What distinguishes us from other species as well as marks our psychological maturity is our ability to control our impulses. Most people take their ability to think before acting for granted. It is even harder for people who can’t control their impulses.
People with impulse control disorder are unable to resist the urge to do something harmful to them and those around them. Even though people with impulse control disorders don’t plan these acts, they gain fulfillment from these acts.
However, most people find impulse control disorders highly distressing and tend to feel like they’re losing control over their lives. Unfortunately, all types of disorders are characterized by people’s powerlessness to control their actions or behavior. Some of the types of impulse control disorders include:
Intermittent Explosive Disorder
This impulse control disorder is characterized by unexpected and repeated violent or aggressive behavior. People with this disorder tend to lash out impulsively, yell, scream, and throw things.
In most cases, these outbursts are uncalled for, and episodes of verbal and physical violence can occur in traffic, at the workplace, or at home. Adults who suffer from this disorder have more of a kid’s temper tantrum. Like in a child’s tantrum, they seem uncontrollable and show negative emotions.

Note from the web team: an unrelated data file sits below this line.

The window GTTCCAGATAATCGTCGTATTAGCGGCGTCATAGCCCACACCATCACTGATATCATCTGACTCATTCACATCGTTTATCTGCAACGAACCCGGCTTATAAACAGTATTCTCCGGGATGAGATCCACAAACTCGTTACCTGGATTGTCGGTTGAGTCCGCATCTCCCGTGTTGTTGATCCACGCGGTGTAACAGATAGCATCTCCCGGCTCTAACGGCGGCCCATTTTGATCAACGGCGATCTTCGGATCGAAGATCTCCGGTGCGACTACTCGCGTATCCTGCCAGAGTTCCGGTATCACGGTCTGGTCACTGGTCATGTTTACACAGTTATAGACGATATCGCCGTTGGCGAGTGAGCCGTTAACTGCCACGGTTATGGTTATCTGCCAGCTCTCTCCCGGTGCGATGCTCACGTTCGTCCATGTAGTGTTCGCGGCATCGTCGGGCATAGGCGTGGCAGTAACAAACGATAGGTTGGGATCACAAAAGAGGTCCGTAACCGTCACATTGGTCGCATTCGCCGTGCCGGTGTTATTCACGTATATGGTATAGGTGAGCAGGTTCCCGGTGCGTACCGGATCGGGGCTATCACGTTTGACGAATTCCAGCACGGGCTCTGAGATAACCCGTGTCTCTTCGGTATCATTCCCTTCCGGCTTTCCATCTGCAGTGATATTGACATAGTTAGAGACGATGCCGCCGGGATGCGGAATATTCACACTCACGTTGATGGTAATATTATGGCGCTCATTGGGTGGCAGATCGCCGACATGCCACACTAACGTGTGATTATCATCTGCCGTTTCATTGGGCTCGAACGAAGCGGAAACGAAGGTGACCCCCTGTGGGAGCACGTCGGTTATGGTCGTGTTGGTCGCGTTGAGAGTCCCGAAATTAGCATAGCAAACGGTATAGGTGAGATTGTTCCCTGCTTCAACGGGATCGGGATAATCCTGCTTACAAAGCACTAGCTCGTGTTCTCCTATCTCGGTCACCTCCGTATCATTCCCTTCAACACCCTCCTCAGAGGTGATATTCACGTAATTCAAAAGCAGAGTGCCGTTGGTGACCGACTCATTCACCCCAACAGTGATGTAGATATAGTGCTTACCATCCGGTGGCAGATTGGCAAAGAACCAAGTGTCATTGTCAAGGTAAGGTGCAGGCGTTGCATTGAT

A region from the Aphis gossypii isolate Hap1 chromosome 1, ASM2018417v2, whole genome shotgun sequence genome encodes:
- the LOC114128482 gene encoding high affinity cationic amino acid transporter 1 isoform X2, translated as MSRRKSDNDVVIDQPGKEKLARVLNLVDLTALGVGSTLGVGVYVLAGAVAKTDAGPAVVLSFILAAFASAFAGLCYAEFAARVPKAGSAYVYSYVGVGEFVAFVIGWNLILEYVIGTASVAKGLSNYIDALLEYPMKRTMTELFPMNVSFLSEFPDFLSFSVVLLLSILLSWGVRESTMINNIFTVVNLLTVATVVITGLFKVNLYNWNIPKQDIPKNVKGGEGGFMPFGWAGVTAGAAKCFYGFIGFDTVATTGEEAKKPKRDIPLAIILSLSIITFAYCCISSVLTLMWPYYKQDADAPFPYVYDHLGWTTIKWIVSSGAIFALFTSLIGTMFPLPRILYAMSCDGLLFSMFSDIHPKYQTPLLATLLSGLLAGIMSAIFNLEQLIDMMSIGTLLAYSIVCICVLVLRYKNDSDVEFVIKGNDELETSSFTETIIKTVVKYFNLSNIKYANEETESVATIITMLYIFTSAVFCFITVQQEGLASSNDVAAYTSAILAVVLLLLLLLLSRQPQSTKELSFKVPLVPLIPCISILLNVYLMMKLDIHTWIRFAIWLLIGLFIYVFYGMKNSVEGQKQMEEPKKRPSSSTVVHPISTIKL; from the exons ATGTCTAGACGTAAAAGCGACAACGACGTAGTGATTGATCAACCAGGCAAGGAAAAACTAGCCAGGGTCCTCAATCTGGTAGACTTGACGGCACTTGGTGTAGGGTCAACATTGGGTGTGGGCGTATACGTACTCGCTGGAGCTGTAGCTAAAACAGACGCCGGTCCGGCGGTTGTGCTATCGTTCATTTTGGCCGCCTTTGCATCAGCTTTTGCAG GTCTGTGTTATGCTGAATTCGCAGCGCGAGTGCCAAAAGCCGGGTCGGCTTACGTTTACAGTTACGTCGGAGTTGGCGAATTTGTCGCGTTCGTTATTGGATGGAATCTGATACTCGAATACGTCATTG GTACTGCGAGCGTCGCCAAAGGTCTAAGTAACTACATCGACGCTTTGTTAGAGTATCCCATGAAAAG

This disorder can have a negative and distressing impact on the victim’s life. It could result in broken homes, loss of a job, broken relationships, or poor academic performance and evaluation. Such outbursts could also subject them to legal consequences.
This disorder is characterized by the obsessive, and impulsive need to set fire. Affected people don’t necessarily intend to cause destruction or death; they just have an unmanageable need to set fire.
Unlike arson, which is deliberate for personal gain, desire to destroy property or hurt people, or revenge, pyromania serves the purse of simply satisfying this urge to set a fire.
A person with this disorder tends to exhibit an obsession with lighting things on fire. They may be seen helping out with putting out fires and often visiting fire departments. It is more common in men than women and tends to affect not only adults but adolescents as well.
People with learning disabilities are more affected by this, as well as those who are ill-equipped to handle or are uncomfortable in social situations. Young adults with this disorder may exhibit negative traits like criminal activity or aggression.
This disorder is characterized by the urge to steal. Affected people find themselves taking things they don’t even need or items with little to no value. It tends to stem from people with difficulties with emotional self-control.
People with this disorder tend to be hesitant in seeking help or treatment because they become ashamed of their behavior. However, if someone wants to overcome this disorder, psychotherapy is imperative.
This disorder can lead to loss of employment, disruption of relationships, as well as legal problems. This isn’t the same as shoplifting because those who shoplift do so out of rebellion, for personal gain, or could be responding to pressure or a dare.
Someone with kleptomania will steal because she or he has an irrepressible or mounting urge to steal. Their episodes come with no warning, and they never plan on stealing something specific. They may steal personal property from friends and friends or public areas and may sometimes return them in secret.
Conditions associated with this condition include bipolar, anxiety, personality disorders, depression, eating disorders, substance and alcohol abuse, and other impulse-control disorders like gambling and shopping.